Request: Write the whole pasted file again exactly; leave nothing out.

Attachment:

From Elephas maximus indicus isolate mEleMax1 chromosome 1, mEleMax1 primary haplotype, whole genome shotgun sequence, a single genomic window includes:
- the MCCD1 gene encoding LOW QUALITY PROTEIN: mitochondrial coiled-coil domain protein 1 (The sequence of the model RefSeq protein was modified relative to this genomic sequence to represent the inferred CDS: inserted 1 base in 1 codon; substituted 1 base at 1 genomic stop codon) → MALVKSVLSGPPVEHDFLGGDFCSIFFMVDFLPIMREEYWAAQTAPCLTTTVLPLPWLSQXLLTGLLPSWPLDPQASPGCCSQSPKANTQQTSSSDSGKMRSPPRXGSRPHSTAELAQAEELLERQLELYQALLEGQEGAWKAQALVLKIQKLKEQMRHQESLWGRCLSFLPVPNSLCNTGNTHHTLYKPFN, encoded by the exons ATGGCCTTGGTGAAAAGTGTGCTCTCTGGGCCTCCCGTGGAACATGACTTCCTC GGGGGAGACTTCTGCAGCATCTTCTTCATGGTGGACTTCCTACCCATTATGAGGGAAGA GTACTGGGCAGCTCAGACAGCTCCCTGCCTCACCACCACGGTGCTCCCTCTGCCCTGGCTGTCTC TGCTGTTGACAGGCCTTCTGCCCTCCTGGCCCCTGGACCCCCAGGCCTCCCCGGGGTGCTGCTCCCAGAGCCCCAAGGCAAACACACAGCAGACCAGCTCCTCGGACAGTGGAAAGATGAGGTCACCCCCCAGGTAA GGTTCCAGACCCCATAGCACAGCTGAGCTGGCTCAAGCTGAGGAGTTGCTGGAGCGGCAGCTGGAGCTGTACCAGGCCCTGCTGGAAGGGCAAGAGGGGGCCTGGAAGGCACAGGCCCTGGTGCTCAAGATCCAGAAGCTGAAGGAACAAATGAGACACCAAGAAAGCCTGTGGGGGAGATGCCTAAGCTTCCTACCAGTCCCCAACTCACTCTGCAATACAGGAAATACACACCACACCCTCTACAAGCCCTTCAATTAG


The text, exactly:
From Elephas maximus indicus isolate mEleMax1 chromosome 1, mEleMax1 primary haplotype, whole genome shotgun sequence, a single genomic window includes:
- the MCCD1 gene encoding LOW QUALITY PROTEIN: mitochondrial coiled-coil domain protein 1 (The sequence of the model RefSeq protein was modified relative to this genomic sequence to represent the inferred CDS: inserted 1 base in 1 codon; substituted 1 base at 1 genomic stop codon) → MALVKSVLSGPPVEHDFLGGDFCSIFFMVDFLPIMREEYWAAQTAPCLTTTVLPLPWLSQXLLTGLLPSWPLDPQASPGCCSQSPKANTQQTSSSDSGKMRSPPRXGSRPHSTAELAQAEELLERQLELYQALLEGQEGAWKAQALVLKIQKLKEQMRHQESLWGRCLSFLPVPNSLCNTGNTHHTLYKPFN, encoded by the exons ATGGCCTTGGTGAAAAGTGTGCTCTCTGGGCCTCCCGTGGAACATGACTTCCTC GGGGGAGACTTCTGCAGCATCTTCTTCATGGTGGACTTCCTACCCATTATGAGGGAAGA GTACTGGGCAGCTCAGACAGCTCCCTGCCTCACCACCACGGTGCTCCCTCTGCCCTGGCTGTCTC TGCTGTTGACAGGCCTTCTGCCCTCCTGGCCCCTGGACCCCCAGGCCTCCCCGGGGTGCTGCTCCCAGAGCCCCAAGGCAAACACACAGCAGACCAGCTCCTCGGACAGTGGAAAGATGAGGTCACCCCCCAGGTAA GGTTCCAGACCCCATAGCACAGCTGAGCTGGCTCAAGCTGAGGAGTTGCTGGAGCGGCAGCTGGAGCTGTACCAGGCCCTGCTGGAAGGGCAAGAGGGGGCCTGGAAGGCACAGGCCCTGGTGCTCAAGATCCAGAAGCTGAAGGAACAAATGAGACACCAAGAAAGCCTGTGGGGGAGATGCCTAAGCTTCCTACCAGTCCCCAACTCACTCTGCAATACAGGAAATACACACCACACCCTCTACAAGCCCTTCAATTAG